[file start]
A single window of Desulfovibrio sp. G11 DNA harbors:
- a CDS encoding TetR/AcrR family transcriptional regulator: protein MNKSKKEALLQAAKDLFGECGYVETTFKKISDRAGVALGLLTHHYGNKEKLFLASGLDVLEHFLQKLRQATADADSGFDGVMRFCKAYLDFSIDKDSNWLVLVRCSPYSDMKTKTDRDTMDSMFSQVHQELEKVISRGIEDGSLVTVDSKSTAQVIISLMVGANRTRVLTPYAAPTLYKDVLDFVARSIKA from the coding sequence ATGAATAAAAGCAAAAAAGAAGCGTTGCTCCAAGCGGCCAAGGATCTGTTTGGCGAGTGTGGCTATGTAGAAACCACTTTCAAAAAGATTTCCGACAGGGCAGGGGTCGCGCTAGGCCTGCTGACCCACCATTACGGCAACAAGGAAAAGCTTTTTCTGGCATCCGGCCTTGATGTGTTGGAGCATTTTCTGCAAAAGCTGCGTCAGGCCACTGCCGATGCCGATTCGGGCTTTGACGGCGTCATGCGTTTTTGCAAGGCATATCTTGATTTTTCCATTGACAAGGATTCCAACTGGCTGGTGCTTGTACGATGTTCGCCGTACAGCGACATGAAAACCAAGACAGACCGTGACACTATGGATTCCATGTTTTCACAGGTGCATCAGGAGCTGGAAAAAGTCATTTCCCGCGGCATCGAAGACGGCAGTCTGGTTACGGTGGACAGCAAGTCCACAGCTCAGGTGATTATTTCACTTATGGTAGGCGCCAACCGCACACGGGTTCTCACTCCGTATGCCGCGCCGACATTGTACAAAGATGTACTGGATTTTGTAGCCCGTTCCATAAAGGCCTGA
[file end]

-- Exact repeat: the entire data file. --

A single window of Desulfovibrio sp. G11 DNA harbors:
- a CDS encoding TetR/AcrR family transcriptional regulator: protein MNKSKKEALLQAAKDLFGECGYVETTFKKISDRAGVALGLLTHHYGNKEKLFLASGLDVLEHFLQKLRQATADADSGFDGVMRFCKAYLDFSIDKDSNWLVLVRCSPYSDMKTKTDRDTMDSMFSQVHQELEKVISRGIEDGSLVTVDSKSTAQVIISLMVGANRTRVLTPYAAPTLYKDVLDFVARSIKA from the coding sequence ATGAATAAAAGCAAAAAAGAAGCGTTGCTCCAAGCGGCCAAGGATCTGTTTGGCGAGTGTGGCTATGTAGAAACCACTTTCAAAAAGATTTCCGACAGGGCAGGGGTCGCGCTAGGCCTGCTGACCCACCATTACGGCAACAAGGAAAAGCTTTTTCTGGCATCCGGCCTTGATGTGTTGGAGCATTTTCTGCAAAAGCTGCGTCAGGCCACTGCCGATGCCGATTCGGGCTTTGACGGCGTCATGCGTTTTTGCAAGGCATATCTTGATTTTTCCATTGACAAGGATTCCAACTGGCTGGTGCTTGTACGATGTTCGCCGTACAGCGACATGAAAACCAAGACAGACCGTGACACTATGGATTCCATGTTTTCACAGGTGCATCAGGAGCTGGAAAAAGTCATTTCCCGCGGCATCGAAGACGGCAGTCTGGTTACGGTGGACAGCAAGTCCACAGCTCAGGTGATTATTTCACTTATGGTAGGCGCCAACCGCACACGGGTTCTCACTCCGTATGCCGCGCCGACATTGTACAAAGATGTACTGGATTTTGTAGCCCGTTCCATAAAGGCCTGA